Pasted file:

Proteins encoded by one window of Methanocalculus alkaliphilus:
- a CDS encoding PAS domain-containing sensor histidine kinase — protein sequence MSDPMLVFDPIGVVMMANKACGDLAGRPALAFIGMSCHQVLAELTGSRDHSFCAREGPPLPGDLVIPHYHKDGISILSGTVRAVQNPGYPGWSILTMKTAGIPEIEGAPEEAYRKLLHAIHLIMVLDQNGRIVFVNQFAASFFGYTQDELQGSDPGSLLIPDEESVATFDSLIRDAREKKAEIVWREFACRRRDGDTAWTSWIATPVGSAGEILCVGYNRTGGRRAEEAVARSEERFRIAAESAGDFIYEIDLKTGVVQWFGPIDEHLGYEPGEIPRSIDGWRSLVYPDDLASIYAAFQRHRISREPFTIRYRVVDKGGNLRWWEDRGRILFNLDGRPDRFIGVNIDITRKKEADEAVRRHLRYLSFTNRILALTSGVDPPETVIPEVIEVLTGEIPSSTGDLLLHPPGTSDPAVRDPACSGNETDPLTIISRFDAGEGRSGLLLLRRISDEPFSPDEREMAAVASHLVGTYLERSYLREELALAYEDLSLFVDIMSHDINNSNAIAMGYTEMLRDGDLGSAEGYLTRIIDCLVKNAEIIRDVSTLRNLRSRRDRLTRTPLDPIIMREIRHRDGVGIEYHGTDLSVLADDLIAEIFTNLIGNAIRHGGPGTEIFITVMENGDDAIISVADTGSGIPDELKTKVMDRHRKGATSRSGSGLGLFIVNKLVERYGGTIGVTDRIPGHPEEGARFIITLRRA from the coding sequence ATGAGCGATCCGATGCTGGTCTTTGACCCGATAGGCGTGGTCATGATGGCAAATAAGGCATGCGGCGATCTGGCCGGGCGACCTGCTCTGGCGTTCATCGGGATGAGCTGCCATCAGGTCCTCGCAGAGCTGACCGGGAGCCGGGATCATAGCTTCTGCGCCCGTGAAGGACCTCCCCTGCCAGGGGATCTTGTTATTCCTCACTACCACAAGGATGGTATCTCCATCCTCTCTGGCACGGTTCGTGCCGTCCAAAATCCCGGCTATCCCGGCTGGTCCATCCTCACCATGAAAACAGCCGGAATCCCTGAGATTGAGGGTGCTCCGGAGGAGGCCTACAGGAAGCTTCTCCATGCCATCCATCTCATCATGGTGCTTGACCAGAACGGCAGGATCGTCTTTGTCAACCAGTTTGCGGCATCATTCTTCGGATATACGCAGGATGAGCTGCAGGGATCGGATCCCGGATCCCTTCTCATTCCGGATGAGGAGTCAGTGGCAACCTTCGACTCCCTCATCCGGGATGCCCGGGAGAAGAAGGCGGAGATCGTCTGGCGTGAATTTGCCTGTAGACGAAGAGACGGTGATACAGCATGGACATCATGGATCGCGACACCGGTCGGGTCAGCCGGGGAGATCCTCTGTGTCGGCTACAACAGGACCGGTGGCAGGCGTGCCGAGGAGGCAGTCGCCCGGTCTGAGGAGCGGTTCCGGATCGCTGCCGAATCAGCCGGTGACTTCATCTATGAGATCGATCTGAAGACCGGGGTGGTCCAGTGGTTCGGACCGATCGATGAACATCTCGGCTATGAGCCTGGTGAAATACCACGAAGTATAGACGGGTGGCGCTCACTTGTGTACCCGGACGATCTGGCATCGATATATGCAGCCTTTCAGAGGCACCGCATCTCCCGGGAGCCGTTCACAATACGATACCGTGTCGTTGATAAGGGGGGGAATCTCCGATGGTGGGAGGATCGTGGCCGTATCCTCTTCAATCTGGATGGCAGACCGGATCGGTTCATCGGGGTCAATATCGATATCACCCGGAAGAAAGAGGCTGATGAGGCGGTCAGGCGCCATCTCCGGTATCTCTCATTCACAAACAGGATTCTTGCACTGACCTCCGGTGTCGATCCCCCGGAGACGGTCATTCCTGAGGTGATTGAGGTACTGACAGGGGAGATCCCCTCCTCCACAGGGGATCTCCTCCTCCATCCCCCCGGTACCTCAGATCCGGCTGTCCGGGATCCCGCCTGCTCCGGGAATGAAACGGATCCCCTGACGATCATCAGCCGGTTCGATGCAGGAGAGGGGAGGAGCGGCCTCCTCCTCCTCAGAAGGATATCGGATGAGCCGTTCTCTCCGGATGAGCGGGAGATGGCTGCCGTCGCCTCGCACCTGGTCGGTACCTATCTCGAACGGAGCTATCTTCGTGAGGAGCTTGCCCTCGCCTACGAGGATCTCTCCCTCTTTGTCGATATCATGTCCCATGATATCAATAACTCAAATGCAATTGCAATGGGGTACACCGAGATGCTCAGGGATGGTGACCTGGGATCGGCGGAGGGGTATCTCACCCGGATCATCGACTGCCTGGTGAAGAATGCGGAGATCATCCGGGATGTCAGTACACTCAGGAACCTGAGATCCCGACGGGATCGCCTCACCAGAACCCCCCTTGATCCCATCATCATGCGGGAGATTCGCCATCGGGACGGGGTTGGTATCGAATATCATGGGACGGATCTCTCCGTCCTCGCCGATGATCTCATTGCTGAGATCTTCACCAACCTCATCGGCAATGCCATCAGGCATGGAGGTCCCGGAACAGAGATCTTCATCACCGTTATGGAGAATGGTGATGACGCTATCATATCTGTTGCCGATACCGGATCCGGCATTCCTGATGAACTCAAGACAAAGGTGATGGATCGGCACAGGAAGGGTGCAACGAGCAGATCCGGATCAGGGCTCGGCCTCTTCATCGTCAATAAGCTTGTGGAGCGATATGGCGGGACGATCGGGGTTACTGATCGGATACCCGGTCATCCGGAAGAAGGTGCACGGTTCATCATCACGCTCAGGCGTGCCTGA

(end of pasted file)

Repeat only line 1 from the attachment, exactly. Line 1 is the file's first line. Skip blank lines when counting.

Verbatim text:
Proteins encoded by one window of Methanocalculus alkaliphilus: